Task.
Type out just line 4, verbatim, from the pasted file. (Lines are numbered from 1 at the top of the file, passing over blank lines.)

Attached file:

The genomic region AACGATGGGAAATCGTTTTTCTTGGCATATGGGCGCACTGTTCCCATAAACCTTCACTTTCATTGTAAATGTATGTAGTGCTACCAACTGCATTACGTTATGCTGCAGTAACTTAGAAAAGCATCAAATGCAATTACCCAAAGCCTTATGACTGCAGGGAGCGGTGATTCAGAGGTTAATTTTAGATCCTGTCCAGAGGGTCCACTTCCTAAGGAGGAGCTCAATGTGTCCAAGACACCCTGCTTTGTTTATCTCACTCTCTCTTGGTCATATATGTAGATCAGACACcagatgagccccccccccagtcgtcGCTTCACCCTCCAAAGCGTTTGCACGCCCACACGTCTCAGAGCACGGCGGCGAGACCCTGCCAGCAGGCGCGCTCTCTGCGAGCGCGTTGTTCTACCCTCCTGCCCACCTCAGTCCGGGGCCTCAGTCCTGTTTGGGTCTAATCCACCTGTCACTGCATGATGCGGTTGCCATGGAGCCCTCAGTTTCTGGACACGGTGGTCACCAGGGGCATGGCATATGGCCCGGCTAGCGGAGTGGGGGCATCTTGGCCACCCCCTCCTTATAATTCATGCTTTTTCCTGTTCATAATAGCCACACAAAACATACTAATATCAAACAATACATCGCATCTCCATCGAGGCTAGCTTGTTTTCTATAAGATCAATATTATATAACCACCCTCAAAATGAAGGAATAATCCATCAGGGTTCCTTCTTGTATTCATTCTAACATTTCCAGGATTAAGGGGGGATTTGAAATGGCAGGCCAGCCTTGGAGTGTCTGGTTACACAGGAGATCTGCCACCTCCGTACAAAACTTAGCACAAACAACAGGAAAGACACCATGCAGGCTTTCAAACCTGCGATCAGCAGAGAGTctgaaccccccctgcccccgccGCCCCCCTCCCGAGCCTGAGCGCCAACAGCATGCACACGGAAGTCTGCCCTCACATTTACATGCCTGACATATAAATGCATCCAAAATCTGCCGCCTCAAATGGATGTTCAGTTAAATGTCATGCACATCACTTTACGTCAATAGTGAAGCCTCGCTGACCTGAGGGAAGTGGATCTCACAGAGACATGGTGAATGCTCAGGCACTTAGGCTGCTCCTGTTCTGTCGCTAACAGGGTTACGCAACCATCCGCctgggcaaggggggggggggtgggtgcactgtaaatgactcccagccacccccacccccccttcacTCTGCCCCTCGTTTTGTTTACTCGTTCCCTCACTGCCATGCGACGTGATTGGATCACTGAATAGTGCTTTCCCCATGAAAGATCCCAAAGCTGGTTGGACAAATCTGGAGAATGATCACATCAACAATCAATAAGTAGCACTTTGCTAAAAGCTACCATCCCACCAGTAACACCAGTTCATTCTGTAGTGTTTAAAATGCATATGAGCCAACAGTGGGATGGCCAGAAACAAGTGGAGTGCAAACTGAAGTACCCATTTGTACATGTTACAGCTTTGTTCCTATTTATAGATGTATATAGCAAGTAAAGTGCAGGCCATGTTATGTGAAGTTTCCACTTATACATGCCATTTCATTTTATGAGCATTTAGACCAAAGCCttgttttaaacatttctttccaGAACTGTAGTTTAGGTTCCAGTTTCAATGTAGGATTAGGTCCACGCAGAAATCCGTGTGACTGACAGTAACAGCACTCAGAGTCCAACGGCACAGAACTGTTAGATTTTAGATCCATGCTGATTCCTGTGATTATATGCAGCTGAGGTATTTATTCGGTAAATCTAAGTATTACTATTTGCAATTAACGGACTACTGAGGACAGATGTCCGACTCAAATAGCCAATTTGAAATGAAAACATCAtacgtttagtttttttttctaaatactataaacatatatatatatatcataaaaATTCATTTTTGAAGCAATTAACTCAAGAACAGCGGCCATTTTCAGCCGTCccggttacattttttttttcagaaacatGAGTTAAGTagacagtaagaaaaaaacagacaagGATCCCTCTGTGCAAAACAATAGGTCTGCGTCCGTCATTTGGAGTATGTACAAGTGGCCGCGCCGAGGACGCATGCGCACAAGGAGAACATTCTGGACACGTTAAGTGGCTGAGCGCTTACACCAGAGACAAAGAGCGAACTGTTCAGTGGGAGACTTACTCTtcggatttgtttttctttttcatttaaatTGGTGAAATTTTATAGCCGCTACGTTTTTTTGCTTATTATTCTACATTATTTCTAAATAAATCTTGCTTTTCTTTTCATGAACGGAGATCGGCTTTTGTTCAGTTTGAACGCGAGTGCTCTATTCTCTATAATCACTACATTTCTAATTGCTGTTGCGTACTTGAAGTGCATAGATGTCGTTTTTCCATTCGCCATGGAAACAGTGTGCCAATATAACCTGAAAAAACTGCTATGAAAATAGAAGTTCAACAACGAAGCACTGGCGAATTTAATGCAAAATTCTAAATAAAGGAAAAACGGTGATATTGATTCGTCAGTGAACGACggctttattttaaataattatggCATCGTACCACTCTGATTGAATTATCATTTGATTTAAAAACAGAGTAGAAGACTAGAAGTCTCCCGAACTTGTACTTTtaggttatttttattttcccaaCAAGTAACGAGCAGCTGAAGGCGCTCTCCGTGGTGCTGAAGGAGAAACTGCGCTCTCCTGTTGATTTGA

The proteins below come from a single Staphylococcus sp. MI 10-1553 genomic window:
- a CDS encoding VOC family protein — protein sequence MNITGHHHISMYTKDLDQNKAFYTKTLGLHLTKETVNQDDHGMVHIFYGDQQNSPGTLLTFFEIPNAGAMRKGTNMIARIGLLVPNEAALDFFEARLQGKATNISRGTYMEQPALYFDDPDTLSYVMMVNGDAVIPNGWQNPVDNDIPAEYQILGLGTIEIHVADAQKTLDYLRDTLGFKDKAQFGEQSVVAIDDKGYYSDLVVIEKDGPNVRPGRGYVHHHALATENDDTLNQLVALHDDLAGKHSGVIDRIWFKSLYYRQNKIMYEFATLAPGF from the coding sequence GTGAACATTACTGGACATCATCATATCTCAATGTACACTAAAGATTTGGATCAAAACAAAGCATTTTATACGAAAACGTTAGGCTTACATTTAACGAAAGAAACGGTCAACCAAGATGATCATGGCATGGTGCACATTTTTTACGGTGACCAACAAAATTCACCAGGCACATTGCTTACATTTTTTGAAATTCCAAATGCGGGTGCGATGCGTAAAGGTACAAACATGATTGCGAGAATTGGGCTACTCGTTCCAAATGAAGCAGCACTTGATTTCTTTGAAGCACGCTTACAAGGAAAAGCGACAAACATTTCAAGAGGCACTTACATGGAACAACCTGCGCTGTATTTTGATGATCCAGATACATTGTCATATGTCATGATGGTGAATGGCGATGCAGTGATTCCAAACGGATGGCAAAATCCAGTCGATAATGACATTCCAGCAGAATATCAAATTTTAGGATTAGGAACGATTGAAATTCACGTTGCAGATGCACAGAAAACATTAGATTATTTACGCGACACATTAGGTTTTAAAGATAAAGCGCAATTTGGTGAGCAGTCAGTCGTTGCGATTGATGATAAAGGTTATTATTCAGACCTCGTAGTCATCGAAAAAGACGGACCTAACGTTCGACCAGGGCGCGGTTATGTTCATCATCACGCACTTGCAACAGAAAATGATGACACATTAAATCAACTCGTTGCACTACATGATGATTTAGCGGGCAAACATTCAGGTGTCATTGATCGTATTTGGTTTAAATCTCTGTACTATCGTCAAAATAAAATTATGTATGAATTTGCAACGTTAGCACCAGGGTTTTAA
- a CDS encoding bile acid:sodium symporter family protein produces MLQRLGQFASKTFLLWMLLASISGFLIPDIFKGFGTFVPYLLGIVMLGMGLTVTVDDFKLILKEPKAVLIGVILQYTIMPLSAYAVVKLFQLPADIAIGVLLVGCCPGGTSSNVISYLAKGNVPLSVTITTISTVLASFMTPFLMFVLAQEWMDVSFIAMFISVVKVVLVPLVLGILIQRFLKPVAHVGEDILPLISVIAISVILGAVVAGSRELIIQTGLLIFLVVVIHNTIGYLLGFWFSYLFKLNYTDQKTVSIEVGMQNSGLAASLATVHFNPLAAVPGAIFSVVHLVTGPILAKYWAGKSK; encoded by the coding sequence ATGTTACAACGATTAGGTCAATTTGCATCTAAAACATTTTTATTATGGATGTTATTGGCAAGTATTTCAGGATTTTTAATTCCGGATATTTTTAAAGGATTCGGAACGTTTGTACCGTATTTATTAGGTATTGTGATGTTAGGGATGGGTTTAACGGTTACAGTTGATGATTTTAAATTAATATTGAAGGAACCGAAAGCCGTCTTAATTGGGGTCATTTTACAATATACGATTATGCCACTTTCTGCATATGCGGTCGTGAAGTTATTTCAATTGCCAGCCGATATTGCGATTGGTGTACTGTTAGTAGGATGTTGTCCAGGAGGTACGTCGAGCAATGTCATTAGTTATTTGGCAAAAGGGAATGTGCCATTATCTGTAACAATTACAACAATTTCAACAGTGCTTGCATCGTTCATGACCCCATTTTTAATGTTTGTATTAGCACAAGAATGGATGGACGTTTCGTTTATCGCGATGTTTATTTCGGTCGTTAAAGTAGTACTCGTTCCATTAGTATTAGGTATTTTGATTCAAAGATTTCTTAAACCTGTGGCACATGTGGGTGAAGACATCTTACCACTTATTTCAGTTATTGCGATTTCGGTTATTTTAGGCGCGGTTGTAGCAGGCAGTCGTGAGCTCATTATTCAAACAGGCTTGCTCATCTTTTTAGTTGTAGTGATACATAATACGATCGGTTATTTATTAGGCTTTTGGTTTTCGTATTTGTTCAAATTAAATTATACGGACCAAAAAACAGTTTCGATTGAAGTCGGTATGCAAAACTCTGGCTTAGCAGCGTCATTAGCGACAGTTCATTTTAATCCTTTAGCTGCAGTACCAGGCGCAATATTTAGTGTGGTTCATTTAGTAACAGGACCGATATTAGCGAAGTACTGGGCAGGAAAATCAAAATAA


- a CDS encoding bile acid:sodium symporter family protein produces MLQRLGQFASKTFLLWMLLASISGFLIPDIFKGFGTFVPYLLGIVMLGMGLTVTVDDFKLILKEPKAVLIGVILQYTIMPLSAYAVVKLFQLPADIAIGVLLVGCCPGGTSSNVISYLAKGNVPLSVTITTISTVLASFMTPFLMFVLAQEWMDVSFIAMFISVVKVVLVPLVLGILIQRFLKPVAHVGEDILPLISVIAISVILGAVVAGSRELIIQTGLLIFLVVVIHNTIGYLLGFWFSYLFKLNYTDQKTVSIEVGMQNSGLAASLATVHFNPLAAVPGAIFSVVHLVTGPILAKYWAGKSK; encoded by the coding sequence ATGTTACAACGATTAGGTCAATTTGCATCTAAAACATTTTTATTATGGATGTTATTGGCAAGTATTTCAGGATTTTTAATTCCGGATATTTTTAAAGGATTCGGAACGTTTGTACCGTATTTATTAGGTATTGTGATGTTAGGGATGGGTTTAACGGTTACAGTTGATGATTTTAAATTAATATTGAAGGAACCGAAAGCCGTCTTAATTGGGGTCATTTTACAATATACGATTATGCCACTTTCTGCATATGCGGTCGTGAAGTTATTTCAATTGCCAGCCGATATTGCGATTGGTGTACTGTTAGTAGGATGTTGTCCAGGAGGTACGTCGAGCAATGTCATTAGTTATTTGGCAAAAGGGAATGTGCCATTATCTGTAACAATTACAACAATTTCAACAGTGCTTGCATCGTTCATGACCCCATTTTTAATGTTTGTATTAGCACAAGAATGGATGGACGTTTCGTTTATCGCGATGTTTATTTCGGTCGTTAAAGTAGTACTCGTTCCATTAGTATTAGGTATTTTGATTCAAAGATTTCTTAAACCTGTGGCACATGTGGGTGAAGACATCTTACCACTTATTTCAGTTATTGCGATTTCGGTTATTTTAGGCGCGGTTGTAGCAGGCAGTCGTGAGCTCATTATTCAAACAGGCTTGCTCATCTTTTTAGTTGTAGTGATACATAATACGATCGGTTATTTATTAGGCTTTTGGTTTTCGTATTTGTTCAAATTAAATTATACGGACCAAAAAACAGTTTCGATTGAAGTCGGTATGCAAAACTCTGGCTTAGCAGCGTCATTAGCGACAGTTCATTTTAATCCTTTAGCTGCAGTACCAGGCGCAATATTTAGTGTGGTTCATTTAGTAACAGGACCGATATTAGCGAAGTACTGGGCAGGAAAATCAAAATAA